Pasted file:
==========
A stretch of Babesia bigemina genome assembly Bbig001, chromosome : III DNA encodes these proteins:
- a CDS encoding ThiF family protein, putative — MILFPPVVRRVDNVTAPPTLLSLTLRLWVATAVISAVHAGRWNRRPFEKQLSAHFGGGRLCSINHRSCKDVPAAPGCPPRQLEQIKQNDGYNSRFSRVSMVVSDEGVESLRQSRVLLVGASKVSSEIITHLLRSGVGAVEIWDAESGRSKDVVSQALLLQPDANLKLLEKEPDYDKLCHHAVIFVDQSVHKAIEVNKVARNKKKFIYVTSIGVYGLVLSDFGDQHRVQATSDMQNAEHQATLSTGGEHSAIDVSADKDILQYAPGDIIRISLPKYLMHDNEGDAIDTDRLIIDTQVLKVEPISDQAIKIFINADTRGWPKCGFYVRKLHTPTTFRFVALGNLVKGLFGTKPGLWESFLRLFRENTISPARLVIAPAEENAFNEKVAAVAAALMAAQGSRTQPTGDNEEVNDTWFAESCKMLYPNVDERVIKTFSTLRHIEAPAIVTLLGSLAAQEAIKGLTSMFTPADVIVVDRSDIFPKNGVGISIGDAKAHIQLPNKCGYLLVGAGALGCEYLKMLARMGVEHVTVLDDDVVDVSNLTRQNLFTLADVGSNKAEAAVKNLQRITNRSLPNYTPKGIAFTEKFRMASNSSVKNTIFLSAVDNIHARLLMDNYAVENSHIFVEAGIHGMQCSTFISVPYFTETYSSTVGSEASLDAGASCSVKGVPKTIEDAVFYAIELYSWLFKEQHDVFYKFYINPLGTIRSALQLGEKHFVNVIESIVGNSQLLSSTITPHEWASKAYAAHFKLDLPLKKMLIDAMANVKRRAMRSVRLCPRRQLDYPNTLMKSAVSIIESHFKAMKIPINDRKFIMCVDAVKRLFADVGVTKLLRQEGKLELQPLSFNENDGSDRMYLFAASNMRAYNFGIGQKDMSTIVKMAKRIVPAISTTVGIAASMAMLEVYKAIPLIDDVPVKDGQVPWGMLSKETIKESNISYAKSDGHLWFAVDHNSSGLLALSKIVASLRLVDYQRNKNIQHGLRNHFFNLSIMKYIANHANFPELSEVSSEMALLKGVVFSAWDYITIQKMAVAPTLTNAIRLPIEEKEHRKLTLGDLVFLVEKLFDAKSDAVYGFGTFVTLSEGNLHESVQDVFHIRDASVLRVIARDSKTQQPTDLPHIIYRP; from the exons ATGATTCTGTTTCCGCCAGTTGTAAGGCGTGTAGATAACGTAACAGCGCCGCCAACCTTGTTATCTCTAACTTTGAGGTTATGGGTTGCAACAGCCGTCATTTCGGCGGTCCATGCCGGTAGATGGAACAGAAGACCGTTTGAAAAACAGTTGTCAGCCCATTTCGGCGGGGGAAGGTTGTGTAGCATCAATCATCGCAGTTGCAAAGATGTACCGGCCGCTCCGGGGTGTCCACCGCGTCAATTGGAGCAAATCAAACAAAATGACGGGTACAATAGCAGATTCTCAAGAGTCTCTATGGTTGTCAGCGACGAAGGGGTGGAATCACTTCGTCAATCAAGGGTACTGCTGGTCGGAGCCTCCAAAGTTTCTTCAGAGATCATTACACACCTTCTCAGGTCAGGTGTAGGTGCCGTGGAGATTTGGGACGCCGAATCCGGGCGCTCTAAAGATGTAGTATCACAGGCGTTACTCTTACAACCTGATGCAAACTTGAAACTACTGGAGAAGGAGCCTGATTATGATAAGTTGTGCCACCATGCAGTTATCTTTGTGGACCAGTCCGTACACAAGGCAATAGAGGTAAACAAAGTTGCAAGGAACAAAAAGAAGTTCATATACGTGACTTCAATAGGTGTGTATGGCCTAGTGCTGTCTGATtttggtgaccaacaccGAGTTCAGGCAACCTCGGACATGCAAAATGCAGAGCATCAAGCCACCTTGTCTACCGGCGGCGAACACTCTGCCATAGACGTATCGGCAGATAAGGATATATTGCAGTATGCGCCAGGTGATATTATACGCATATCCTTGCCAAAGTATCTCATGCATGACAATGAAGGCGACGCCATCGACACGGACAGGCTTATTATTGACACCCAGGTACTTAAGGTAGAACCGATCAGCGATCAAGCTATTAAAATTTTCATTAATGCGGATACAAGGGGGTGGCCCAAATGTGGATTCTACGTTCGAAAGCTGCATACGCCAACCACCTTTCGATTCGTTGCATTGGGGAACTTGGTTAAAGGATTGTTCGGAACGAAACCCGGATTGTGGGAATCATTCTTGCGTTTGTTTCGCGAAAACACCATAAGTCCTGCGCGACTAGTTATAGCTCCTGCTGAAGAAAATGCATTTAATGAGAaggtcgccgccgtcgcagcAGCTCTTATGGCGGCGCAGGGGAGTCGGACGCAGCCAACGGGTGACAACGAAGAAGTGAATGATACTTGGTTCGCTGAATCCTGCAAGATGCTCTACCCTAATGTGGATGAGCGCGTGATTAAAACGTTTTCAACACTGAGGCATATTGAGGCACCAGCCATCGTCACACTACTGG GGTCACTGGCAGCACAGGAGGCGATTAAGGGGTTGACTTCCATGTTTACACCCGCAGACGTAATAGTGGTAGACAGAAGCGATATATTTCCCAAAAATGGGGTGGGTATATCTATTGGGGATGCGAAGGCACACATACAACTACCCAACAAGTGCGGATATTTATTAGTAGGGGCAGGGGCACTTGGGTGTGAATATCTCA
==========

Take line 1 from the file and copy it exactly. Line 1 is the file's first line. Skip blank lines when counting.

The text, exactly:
A stretch of Babesia bigemina genome assembly Bbig001, chromosome : III DNA encodes these proteins: